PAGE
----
Other standard features include LED headlights, LED tail-lights and LED daytime running lights (DRLs), roof rails, side steps, leather steering wheel, carpet floors, cloth seats, climate control with rear air vents, proximity key and push-button start. There’s a 7.0-inch screen with Apple CarPlay, a rear-view camera, four-speaker stereo, rear parking sensors and dark-tinted rear windows.
The GLS comes standard with all of the GLX’s features, plus picks up two more stereo speakers, switches the cloth seats for leather ones, adds auto headlights and wipers, and gets dual-zone climate control.
Mechanically, the GLX gains a rear differential lock, too. The seven-seat GLS also gains a third row (obviously). Do the airbags stretch that far back? Skip to the safety section to find out.
The top-grade Exceed comes with the GLS’s features, but adds two more speakers to the stereo for a total of eight, plus heated front seats and headlight washers. A third row of seats is also standard on the GLS.
How do the prices compare with the Pajero Sport’s rivals? As a model comparison, the Toyota Fortuner starts at $44,590 and tops out at $56,990, the Ford Everest ranges from $47,990 to $74,701, and the Isuzu MU-X from $42,900 to $56,200.
The Pajero Sport is priced super competitively and, considering the quantity of the standard features, is great value for money.
The 3008 arrives in four flavours; the cheapest Active, the mid-spec Allure and GT Line, and the top-of-the-tree GT trim.
The range kicks off with the $36,990 Active (Peugeot has opted not to import the Access trim, which forms the bargain-basement entry point in international markets), and outside, your spend will earn you 17-inch alloy wheels, roof rails, LED daytime running lights, as well as automatic headlights and wipers.
In the cabin, you'll find Peugeot's very cool i-Cockpit - a 12.3-inch digital display in the driver's binnacle, like Audi's Virtual Cockpit - as well as an 8.0-inch touchscreen that's Apple Car Play and Android Auto-equipped, navigation, induction charging for your phone and dual-zone climate control.
Step up to the $39,490 Allure and you'll add keyless entry and push-button start, privacy glass for the rear windows and a cool fabric dash insert. You'll also nab 18-inch alloys and LED 'puddle lights' that illuminate the ground underneath the driver and passenger doors.
The $43,490 GT Line adds LED headlights and fog lights and some cool-looking exterior design elements like stainless steel scuff plates and twin exhaust tips, plus you get a different 18-inch wheel design.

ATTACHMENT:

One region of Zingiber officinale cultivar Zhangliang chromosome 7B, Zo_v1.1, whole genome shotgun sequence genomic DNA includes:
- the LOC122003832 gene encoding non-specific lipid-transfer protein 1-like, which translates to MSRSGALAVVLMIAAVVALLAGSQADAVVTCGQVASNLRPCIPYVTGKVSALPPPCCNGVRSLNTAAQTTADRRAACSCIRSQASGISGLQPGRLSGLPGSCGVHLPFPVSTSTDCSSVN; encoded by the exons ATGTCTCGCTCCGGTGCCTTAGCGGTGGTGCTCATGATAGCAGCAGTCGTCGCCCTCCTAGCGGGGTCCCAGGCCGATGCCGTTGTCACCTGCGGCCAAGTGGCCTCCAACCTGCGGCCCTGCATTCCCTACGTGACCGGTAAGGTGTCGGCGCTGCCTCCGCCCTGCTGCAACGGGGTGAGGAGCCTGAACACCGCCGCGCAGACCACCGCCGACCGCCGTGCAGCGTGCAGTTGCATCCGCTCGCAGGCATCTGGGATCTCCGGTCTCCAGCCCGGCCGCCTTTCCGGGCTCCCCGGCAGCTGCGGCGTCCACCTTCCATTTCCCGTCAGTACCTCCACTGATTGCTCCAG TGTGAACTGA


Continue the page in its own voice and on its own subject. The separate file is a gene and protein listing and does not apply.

Finally, the $49,490 GT gets 19-inch alloy wheels, swaps the cloth seats for an Alcantara set-up (including an insert in the dash), as well as a heating and massage function for the front seats.
Engine & trans
Mitsubishi Pajero Sport7/10
The Pajero Sport has a 2.4-litre four-cylinder turbo-diesel, which has plenty of grunt at 133kW/430Nm. This is the only engine you can have (you can’t have a petrol Pajero Sport), which is fine, because this turbo-diesel is a fairly smooth and quiet engine, and it's teamed up with with an eight-speed auto (with shifting-paddles on all grades).
The Pajero Sport is a capable off-roader with two-wheel drive high range, plus full-time four-wheel drive with low and high ranges, plus a locked centre differential. The GLS and Exceed come standard with a rear differential lock.
Suspension up front is double wishbone with coils and a stabiliser bar, while the rear gets a three-line coil and stabiliser bar setup.
The Pajero Sport has a braked towing capacity of 3.1 tonnes.
There are just the two engines on offer; a petrol unit available in the Active, Allure and GT Line cars, and a diesel that's offered up in the top-spec GT.
The petrol option is a turbocharged 1.6-litre unit producing 121kW at 6000rpm and 240Nm at 1400rpm. It pairs exclusively with a six-speed automatic and sends its power to the front wheels. Expect a 9.9sec 0-100km/h time, and a flying top speed of 201km/h.
The diesel drinker is a 2.0-litre unit good for 122kW at 3750rpm and 400Nm at 2000rpm. It pairs with the same six-speed auto, and it, too, sends its power to the front wheels. It's slighter sprightlier, though, and good for a 8.9sec 0-100km/h sprint, and it will push on to 207km/h.
Mitsubishi Pajero Sport7/10
Mitsubishi says the Pajero Sport should only need 8.0L/100km when driven on a combination of urban and open roads. I put more than 800km on the clock of the my Exceed, and naturally the economy being reported on the trip computer varied a lot between peak-hour city commutes and country miles.
I saw a combination of both average at 14.1L/100km, while after four hours on a motorway the figure settled down to 7.4L/100km.
It's a proven fact that diesel will be easier to source than petrol during the zombie apocalypse, too (going by movies - think farms, abandoned bus depots and old industrial sites for your siphoning needs).
Peugeot claims the petrol option sips 7.0L/100km on the combined economy cycle, while the diesel needs just 4.8 litres to go the same distance. Emissions are 156g/km in the petrol, and 124g/km in the diesel.